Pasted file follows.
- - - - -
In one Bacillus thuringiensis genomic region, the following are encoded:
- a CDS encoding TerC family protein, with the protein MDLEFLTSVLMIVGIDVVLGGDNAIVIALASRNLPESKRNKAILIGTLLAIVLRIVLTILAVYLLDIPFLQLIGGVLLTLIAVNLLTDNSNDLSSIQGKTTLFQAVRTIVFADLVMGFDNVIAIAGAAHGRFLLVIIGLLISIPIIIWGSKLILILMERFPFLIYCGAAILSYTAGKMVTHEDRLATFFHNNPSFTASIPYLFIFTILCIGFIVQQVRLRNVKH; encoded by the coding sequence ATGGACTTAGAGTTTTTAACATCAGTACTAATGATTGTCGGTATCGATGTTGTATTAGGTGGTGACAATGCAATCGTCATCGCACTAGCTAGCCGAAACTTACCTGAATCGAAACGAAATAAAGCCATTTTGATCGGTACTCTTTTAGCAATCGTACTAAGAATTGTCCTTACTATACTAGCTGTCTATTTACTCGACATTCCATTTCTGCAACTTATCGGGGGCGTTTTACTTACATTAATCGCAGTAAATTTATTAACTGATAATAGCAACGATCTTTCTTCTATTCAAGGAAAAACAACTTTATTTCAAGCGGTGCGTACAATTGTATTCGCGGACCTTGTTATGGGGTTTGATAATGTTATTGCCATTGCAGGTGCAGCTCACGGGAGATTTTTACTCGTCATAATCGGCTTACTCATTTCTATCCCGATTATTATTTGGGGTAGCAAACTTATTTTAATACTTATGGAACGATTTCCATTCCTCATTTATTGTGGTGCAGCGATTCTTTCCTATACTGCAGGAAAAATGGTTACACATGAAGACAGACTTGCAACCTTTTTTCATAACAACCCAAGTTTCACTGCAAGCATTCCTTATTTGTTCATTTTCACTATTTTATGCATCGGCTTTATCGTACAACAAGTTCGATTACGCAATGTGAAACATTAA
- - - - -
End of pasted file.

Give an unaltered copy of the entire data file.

In one Bacillus thuringiensis genomic region, the following are encoded:
- a CDS encoding TerC family protein, with the protein MDLEFLTSVLMIVGIDVVLGGDNAIVIALASRNLPESKRNKAILIGTLLAIVLRIVLTILAVYLLDIPFLQLIGGVLLTLIAVNLLTDNSNDLSSIQGKTTLFQAVRTIVFADLVMGFDNVIAIAGAAHGRFLLVIIGLLISIPIIIWGSKLILILMERFPFLIYCGAAILSYTAGKMVTHEDRLATFFHNNPSFTASIPYLFIFTILCIGFIVQQVRLRNVKH; encoded by the coding sequence ATGGACTTAGAGTTTTTAACATCAGTACTAATGATTGTCGGTATCGATGTTGTATTAGGTGGTGACAATGCAATCGTCATCGCACTAGCTAGCCGAAACTTACCTGAATCGAAACGAAATAAAGCCATTTTGATCGGTACTCTTTTAGCAATCGTACTAAGAATTGTCCTTACTATACTAGCTGTCTATTTACTCGACATTCCATTTCTGCAACTTATCGGGGGCGTTTTACTTACATTAATCGCAGTAAATTTATTAACTGATAATAGCAACGATCTTTCTTCTATTCAAGGAAAAACAACTTTATTTCAAGCGGTGCGTACAATTGTATTCGCGGACCTTGTTATGGGGTTTGATAATGTTATTGCCATTGCAGGTGCAGCTCACGGGAGATTTTTACTCGTCATAATCGGCTTACTCATTTCTATCCCGATTATTATTTGGGGTAGCAAACTTATTTTAATACTTATGGAACGATTTCCATTCCTCATTTATTGTGGTGCAGCGATTCTTTCCTATACTGCAGGAAAAATGGTTACACATGAAGACAGACTTGCAACCTTTTTTCATAACAACCCAAGTTTCACTGCAAGCATTCCTTATTTGTTCATTTTCACTATTTTATGCATCGGCTTTATCGTACAACAAGTTCGATTACGCAATGTGAAACATTAA